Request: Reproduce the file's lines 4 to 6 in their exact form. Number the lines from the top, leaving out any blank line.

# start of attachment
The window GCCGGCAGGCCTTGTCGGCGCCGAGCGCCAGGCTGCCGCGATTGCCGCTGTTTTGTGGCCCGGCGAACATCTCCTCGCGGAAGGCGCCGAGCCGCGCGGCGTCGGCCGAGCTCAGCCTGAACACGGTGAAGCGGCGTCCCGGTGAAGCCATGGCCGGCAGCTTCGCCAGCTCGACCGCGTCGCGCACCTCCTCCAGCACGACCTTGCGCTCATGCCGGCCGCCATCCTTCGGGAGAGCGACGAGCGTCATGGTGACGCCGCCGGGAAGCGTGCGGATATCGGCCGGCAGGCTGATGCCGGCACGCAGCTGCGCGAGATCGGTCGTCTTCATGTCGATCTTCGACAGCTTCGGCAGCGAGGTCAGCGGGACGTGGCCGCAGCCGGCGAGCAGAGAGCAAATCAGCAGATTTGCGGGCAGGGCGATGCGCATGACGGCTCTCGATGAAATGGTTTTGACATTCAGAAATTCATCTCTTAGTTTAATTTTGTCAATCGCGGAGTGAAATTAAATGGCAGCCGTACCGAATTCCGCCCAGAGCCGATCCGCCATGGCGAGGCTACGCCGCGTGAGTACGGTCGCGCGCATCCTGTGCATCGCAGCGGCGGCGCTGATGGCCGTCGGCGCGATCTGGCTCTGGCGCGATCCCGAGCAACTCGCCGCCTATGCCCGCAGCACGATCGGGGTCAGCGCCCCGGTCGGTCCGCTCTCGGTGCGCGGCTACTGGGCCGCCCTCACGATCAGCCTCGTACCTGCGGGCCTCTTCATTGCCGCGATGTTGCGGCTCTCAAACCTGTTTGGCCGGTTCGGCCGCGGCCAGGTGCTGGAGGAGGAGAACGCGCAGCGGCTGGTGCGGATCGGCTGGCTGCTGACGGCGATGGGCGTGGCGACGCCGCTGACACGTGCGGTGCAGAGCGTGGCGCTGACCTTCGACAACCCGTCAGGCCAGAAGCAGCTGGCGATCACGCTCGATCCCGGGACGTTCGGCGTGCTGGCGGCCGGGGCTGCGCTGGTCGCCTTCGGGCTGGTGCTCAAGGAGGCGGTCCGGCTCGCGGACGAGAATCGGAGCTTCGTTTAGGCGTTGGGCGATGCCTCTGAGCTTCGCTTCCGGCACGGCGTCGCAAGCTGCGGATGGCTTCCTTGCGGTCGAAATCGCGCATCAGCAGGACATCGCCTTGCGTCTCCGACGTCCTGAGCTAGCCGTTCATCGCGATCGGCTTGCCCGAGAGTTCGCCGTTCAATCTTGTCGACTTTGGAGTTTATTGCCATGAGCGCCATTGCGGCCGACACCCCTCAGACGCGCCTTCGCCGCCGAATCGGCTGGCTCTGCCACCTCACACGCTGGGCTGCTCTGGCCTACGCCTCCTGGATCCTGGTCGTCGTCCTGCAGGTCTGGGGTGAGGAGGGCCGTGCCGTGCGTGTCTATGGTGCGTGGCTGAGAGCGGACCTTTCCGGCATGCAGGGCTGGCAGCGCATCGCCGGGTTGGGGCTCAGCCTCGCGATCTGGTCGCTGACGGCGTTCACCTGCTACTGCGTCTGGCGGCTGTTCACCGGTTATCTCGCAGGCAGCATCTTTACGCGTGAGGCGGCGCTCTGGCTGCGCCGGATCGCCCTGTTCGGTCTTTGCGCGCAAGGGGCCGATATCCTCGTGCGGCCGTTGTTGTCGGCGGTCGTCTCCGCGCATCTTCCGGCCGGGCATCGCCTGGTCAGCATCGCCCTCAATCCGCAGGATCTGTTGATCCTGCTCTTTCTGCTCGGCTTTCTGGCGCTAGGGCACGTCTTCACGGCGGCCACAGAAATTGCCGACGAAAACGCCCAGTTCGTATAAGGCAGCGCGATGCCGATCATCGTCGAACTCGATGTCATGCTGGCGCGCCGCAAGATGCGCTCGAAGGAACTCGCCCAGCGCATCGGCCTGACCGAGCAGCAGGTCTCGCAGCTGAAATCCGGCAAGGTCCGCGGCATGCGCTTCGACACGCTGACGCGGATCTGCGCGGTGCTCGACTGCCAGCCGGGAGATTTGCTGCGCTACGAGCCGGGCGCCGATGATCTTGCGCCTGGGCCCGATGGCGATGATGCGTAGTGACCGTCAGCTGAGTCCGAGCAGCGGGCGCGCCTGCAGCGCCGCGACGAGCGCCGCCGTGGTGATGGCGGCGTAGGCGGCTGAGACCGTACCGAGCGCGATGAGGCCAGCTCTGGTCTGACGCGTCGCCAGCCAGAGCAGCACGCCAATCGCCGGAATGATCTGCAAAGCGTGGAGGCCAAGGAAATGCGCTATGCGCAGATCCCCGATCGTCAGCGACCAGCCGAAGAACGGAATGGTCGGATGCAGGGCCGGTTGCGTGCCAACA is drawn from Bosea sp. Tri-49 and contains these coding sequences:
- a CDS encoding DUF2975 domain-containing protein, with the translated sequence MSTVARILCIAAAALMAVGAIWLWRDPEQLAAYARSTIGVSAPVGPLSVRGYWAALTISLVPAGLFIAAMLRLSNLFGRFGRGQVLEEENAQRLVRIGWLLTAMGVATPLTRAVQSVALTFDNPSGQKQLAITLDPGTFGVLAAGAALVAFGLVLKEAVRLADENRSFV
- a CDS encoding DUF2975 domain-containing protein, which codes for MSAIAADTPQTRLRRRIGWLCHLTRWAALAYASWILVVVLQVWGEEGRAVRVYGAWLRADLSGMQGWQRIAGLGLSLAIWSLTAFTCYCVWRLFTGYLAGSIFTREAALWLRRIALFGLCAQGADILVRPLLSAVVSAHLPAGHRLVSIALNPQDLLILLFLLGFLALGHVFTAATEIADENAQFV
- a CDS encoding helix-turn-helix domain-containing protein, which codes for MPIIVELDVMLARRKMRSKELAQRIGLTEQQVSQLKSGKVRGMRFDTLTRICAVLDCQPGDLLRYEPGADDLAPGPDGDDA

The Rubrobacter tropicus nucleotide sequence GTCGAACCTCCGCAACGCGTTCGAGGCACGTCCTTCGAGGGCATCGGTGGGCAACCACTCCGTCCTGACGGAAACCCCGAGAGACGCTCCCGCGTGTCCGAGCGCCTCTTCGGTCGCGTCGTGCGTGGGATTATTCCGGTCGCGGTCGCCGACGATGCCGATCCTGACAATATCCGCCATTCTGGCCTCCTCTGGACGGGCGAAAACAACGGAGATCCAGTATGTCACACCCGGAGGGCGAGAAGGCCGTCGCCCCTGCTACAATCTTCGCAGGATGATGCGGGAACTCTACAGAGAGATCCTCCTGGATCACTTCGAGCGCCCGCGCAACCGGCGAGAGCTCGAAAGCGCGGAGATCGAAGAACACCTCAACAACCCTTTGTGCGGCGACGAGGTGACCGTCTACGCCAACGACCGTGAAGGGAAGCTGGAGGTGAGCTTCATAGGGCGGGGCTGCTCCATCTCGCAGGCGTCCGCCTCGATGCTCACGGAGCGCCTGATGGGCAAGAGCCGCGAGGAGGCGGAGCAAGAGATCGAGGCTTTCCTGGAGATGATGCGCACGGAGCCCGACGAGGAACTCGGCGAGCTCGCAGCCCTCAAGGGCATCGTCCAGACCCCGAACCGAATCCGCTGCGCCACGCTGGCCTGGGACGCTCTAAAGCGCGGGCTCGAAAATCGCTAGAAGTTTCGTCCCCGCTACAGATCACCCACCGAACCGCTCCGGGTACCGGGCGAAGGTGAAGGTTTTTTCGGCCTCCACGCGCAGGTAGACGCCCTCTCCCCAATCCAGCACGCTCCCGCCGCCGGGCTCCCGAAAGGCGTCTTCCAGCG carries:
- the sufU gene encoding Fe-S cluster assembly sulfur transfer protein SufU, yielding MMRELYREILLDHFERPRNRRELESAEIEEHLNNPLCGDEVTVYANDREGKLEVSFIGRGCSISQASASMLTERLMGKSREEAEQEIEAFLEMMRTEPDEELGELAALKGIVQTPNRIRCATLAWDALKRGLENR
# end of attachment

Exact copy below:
- a CDS encoding helix-turn-helix domain-containing protein, which codes for MPIIVELDVMLARRKMRSKELAQRIGLTEQQVSQLKSGKVRGMRFDTLTRICAVLDCQPGDLLRYEPGADDLAPGPDGDDA

The Rubrobacter tropicus nucleotide sequence GTCGAACCTCCGCAACGCGTTCGAGGCACGTCCTTCGAGGGCATCGGTGGGCAACCACTCCGTCCTGACGGAAACCCCGAGAGACGCTCCCGCGTGTCCGAGCGCCTCTTCGGTCGCGTCGTGCGTGGGATTATTCCGGTCGCGGTCGCCGACGATGCCGATCCTGACAATATCCGCCATTCTGGCCTCCTCTGGACGGGCGAAAACAACGGAGATCCAGTATGTCACACCCGGAGGGCGAGAAGGCCGTCGCCCCTGCTACAATCTTCGCAGGATGATGCGGGAACTCTACAGAGAGATCCTCCTGGATCACTTCGAGCGCCCGCGCAACCGGCGAGAGCTCGAAAGCGCGGAGATCGAAGAACACCTCAACAACCCTTTGTGCGGCGACGAGGTGACCGTCTACGCCAACGACCGTGAAGGGAAGCTGGAGGTGAGCTTCATAGGGCGGGGCTGCTCCATCTCGCAGGCGTCCGCCTCGATGCTCACGGAGCGCCTGATGGGCAAGAGCCGCGAGGAGGCGGAGCAAGAGATCGAGGCTTTCCTGGAGATGATGCGCACGGAGCCCGACGAGGAACTCGGCGAGCTCGCAGCCCTCAAGGGCATCGTCCAGACCCCGAACCGAATCCGCTGCGCCACGCTGGCCTGGGACGCTCTAAAGCGCGGGCTCGAAAATCGCTAGAAGTTTCGTCCCCGCTACAGATCACCCACCGAACCGCTCCGGGTACCGGGCGAAGGTGAAGGTTTTTTCGGCCTCCACGCGCAGGTAGACGCCCTCTCCCCAATCCAGCACGCTCCCGCCGCCGGGCTCCCGAAAGGCGTCTTCCAGCG carries:
- the sufU gene encoding Fe-S cluster assembly sulfur transfer protein SufU, yielding MMRELYREILLDHFERPRNRRELESAEIEEHLNNPLCGDEVTVYANDREGKLEVSFIGRGCSISQASASMLTERLMGKSREEAEQEIEAFLEMMRTEPDEELGELAALKGIVQTPNRIRCATLAWDALKRGLENR